Mark R, Chris, Adam, Shane, Tim Nixon, Geoff Ward
15th March 2014
After a swift drive north I arrived at Badger HQ to find an old police van parked in the drive. A night of wine, gin and discussion about the plan of attack ensued. An early start was had at the Climax cafe for a fry up then off to Rowter in the police van full of new tools, cable, some fence posts, a Daren drum of cement, a sample jar of washing up liquid and some charged up drill batteries.
Arriving at a wind swept Rowter farm we changed in the van. What a difference some protection makes. Mark and I headed cross the field and down the shaft, Adam and Shane were to join us later. Gin shaft disappeared behind us as we made our way to the end of Badger Rift to take a look at what needed to be done.
We spent some time at the end of the rift in a small chamber up a clamber to the left looking at what quickly became Bad Badger Choke. We moved a few boulders around to see how many of the large boulders moved. Surprisingly not many.
Adam and Shane arrived. We installed a couple of scaffolding poles to provide some support for a couple of boulders near the top of the clamber.
Movement was heard along the rift and we discovered that Tim Nixon and Geoff Ward had come for a visit to check out progress. After a quick look around and Tim commenting that it looked a bit too much like a cave, and he didn't like caves, they beat a hasty retreat back to the surface.
We tasked Adam and Shane with bringing some scaffolding and kit down the rift and got them to start mixing some cement to inject into some the cracks and crevices surrounding loose shards of rock in the walls that we continually brush past to get into Bad badger choke. I continued gingerly moving rocks from the choke with the aim of clearing some space to get more scaffolding in to help shore up some large boulders. These were passed Over to Mark who started stacking the rocks off to one side of the small chamber.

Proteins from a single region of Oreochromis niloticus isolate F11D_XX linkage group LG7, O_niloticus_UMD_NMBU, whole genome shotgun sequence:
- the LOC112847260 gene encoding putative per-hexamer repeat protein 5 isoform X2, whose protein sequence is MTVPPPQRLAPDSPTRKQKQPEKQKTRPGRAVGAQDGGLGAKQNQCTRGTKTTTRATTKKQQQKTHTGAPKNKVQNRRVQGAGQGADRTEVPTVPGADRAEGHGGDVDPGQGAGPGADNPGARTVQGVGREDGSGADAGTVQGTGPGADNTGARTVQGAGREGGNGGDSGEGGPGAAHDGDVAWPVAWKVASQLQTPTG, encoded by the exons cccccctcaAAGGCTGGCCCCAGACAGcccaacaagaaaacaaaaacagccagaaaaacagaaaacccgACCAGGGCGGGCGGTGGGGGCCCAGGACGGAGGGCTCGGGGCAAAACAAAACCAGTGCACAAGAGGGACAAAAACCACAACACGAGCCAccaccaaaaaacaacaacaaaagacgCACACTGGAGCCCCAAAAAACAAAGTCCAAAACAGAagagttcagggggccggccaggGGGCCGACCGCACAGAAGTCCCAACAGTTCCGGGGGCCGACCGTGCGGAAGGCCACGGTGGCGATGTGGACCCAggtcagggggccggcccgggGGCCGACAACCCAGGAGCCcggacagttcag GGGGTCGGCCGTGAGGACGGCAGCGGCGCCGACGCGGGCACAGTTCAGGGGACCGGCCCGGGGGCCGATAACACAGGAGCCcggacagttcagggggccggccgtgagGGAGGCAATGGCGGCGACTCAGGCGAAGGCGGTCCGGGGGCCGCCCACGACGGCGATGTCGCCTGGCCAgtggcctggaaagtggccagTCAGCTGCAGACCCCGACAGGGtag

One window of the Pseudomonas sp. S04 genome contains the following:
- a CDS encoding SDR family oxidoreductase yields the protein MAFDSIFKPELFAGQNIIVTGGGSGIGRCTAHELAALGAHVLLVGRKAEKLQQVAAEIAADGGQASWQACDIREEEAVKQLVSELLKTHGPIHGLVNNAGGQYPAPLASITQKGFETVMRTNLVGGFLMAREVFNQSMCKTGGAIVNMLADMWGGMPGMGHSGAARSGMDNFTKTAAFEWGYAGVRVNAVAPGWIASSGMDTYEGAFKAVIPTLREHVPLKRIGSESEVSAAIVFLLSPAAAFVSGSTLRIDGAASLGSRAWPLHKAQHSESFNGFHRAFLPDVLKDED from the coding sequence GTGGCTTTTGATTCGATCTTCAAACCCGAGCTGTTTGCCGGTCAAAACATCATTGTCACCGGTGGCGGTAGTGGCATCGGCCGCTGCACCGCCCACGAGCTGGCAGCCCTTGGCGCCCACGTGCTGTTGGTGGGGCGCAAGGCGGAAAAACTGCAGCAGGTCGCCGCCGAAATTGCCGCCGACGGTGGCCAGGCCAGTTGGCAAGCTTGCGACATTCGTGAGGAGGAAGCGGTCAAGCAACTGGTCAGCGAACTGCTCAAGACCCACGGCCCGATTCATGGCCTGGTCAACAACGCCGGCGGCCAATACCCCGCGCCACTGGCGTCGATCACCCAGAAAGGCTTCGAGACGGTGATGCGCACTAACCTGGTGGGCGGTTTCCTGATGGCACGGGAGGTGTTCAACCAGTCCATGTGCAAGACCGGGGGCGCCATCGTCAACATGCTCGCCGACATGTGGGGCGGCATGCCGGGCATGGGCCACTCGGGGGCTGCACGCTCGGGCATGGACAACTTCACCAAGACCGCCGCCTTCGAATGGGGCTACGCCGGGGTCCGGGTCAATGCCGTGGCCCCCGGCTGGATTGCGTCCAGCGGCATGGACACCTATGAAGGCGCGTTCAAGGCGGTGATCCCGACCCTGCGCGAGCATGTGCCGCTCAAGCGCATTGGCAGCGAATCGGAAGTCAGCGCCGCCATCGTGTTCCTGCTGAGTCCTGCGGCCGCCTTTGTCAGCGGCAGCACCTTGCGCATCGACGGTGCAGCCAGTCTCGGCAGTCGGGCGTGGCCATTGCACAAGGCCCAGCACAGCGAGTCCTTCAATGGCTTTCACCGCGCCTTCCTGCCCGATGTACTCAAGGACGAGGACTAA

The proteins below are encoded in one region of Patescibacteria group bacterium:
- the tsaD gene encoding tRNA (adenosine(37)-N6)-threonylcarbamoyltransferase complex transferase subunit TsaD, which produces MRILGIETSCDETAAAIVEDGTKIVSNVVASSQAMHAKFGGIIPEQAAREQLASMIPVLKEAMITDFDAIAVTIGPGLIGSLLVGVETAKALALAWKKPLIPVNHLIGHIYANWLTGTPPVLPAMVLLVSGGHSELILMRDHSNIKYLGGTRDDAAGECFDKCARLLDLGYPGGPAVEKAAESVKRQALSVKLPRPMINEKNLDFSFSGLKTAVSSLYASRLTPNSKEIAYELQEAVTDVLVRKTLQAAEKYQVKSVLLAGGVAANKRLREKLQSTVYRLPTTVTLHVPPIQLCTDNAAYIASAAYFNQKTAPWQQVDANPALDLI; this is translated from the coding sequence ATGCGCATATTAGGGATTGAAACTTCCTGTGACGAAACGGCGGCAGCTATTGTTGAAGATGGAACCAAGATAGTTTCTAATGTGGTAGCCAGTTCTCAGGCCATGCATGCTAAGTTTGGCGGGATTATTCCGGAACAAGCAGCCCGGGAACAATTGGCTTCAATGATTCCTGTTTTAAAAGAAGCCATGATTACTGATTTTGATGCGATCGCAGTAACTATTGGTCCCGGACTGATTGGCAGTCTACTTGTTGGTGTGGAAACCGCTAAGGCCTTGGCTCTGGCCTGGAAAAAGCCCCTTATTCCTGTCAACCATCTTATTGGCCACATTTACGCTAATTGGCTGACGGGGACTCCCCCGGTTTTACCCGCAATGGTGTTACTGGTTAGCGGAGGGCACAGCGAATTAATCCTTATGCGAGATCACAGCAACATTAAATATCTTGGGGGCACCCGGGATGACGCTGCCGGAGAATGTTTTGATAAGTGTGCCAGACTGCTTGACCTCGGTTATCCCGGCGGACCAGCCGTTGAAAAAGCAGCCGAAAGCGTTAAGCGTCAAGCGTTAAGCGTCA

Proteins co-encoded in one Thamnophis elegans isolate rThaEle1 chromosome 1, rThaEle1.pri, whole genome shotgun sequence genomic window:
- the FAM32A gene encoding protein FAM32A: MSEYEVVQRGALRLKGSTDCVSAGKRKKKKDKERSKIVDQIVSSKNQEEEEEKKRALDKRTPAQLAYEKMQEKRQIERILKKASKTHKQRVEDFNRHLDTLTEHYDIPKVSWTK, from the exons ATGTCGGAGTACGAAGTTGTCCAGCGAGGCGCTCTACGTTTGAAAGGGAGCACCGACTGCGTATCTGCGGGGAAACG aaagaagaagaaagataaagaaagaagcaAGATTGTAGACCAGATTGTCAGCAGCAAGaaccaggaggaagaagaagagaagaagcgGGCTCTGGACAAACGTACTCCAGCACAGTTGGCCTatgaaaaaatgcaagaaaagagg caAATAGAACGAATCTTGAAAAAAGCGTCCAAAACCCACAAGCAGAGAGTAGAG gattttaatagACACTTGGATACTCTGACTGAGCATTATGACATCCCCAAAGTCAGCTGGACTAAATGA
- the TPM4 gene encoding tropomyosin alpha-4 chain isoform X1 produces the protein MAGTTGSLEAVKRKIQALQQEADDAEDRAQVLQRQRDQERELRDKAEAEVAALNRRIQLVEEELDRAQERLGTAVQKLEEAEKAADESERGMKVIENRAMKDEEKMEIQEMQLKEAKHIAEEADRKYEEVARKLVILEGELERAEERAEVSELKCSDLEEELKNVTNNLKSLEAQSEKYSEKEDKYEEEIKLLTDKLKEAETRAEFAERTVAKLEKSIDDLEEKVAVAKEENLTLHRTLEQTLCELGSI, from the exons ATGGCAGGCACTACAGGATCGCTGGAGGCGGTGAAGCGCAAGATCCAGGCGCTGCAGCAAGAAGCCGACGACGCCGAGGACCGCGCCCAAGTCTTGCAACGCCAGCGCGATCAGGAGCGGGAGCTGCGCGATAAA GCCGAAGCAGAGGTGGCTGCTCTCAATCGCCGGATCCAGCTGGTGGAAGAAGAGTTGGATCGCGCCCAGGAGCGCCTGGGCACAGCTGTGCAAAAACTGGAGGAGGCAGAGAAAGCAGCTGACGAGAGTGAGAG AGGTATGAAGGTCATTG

The cement mixing was ongoing but we became concerned when Adam asked if there was any more cement. Mark quizzed if it was thick enough to stop it running out from the cracks.
The reply "erm not really" was all we needed.
Mark and I rejoined the mixers in the rift to collect together some more scaffolding kit and decided at this point that we should try and wrap some cables around the wall at the end of the rift. Mark had acquired some cabling after having a dream that it would be a good shoring technique. He started drilling holes and wrapping red electrical tape around the ratty ends of the cables.
I commented that all we needed next was some Bureaucracy and we'll never get anything done. The squeeze up to the choke is now named 'red tape and bureaucracy'. The walls are coincidentally now very well wrapped in cable. Hopefully to be finished off with some cement on the next visit.
We left Adam and Shane to finish another section of cable and continued with our boulder poking, capping and scaffolding. Before not too long we had the first ring of scaffolding in for our next downward digging stint. We'd also cleared a few larger rocks from the end of the choke which allowed us to take a look at where the stream was coming in from above us. We gingerly climbed through the hole we had cleared into the next undercut chamber. The stream from the east was running over a solid floor in here, it fell down over an edge and sank into the boulders. This is good and bad news. We were hoping that the next undercut chamber may give us an easy way back into the rift past the choke but this was not the case. The good news here is that the water from the east sinks. Only 2 or 3 m from the new stream meaning the choke MAY not be as extensive as we might fear. We need to do two things- an accurate survey and a dye test of the water from hypothermia into the choke. If it is hypothermia water it means it runs under the main shaft and we are at the deepest point where water naturally disappears. If it's not hypothermia water, that disappears somewhere under the main shaft and we are looking at a third water source.
We left the dig and photographed on the way out, arriving back at the van after 9 hours underground. Feeling much better about the stability of it all now and happy that we have a way to go. Next time down we need more double scaffold clips and some cement.
Chris & Mark
Bad Badger Choke